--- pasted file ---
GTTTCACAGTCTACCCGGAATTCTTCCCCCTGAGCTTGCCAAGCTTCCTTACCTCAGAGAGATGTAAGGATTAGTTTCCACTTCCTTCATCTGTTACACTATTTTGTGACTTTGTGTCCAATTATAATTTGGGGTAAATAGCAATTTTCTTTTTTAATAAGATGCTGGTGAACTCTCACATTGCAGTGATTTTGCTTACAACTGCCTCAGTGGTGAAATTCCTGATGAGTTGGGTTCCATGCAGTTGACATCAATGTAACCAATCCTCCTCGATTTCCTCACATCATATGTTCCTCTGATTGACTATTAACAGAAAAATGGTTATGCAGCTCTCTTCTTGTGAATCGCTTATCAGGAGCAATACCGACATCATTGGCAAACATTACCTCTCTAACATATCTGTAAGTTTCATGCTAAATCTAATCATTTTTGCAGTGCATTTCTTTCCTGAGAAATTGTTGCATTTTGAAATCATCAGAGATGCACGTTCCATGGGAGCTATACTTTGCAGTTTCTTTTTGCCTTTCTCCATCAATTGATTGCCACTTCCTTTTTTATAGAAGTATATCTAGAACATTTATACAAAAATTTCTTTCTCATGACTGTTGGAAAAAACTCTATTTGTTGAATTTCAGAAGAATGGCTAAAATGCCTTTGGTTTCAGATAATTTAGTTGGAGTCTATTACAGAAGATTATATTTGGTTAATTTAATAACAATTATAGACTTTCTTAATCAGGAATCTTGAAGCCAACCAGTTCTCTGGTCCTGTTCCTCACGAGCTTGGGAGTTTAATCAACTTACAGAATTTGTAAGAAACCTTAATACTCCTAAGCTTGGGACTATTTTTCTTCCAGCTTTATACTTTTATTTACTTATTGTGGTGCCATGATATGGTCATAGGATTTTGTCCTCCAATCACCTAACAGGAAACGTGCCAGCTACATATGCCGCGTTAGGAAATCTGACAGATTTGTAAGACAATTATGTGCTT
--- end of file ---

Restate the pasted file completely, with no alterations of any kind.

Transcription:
GTTTCACAGTCTACCCGGAATTCTTCCCCCTGAGCTTGCCAAGCTTCCTTACCTCAGAGAGATGTAAGGATTAGTTTCCACTTCCTTCATCTGTTACACTATTTTGTGACTTTGTGTCCAATTATAATTTGGGGTAAATAGCAATTTTCTTTTTTAATAAGATGCTGGTGAACTCTCACATTGCAGTGATTTTGCTTACAACTGCCTCAGTGGTGAAATTCCTGATGAGTTGGGTTCCATGCAGTTGACATCAATGTAACCAATCCTCCTCGATTTCCTCACATCATATGTTCCTCTGATTGACTATTAACAGAAAAATGGTTATGCAGCTCTCTTCTTGTGAATCGCTTATCAGGAGCAATACCGACATCATTGGCAAACATTACCTCTCTAACATATCTGTAAGTTTCATGCTAAATCTAATCATTTTTGCAGTGCATTTCTTTCCTGAGAAATTGTTGCATTTTGAAATCATCAGAGATGCACGTTCCATGGGAGCTATACTTTGCAGTTTCTTTTTGCCTTTCTCCATCAATTGATTGCCACTTCCTTTTTTATAGAAGTATATCTAGAACATTTATACAAAAATTTCTTTCTCATGACTGTTGGAAAAAACTCTATTTGTTGAATTTCAGAAGAATGGCTAAAATGCCTTTGGTTTCAGATAATTTAGTTGGAGTCTATTACAGAAGATTATATTTGGTTAATTTAATAACAATTATAGACTTTCTTAATCAGGAATCTTGAAGCCAACCAGTTCTCTGGTCCTGTTCCTCACGAGCTTGGGAGTTTAATCAACTTACAGAATTTGTAAGAAACCTTAATACTCCTAAGCTTGGGACTATTTTTCTTCCAGCTTTATACTTTTATTTACTTATTGTGGTGCCATGATATGGTCATAGGATTTTGTCCTCCAATCACCTAACAGGAAACGTGCCAGCTACATATGCCGCGTTAGGAAATCTGACAGATTTGTAAGACAATTATGTGCTT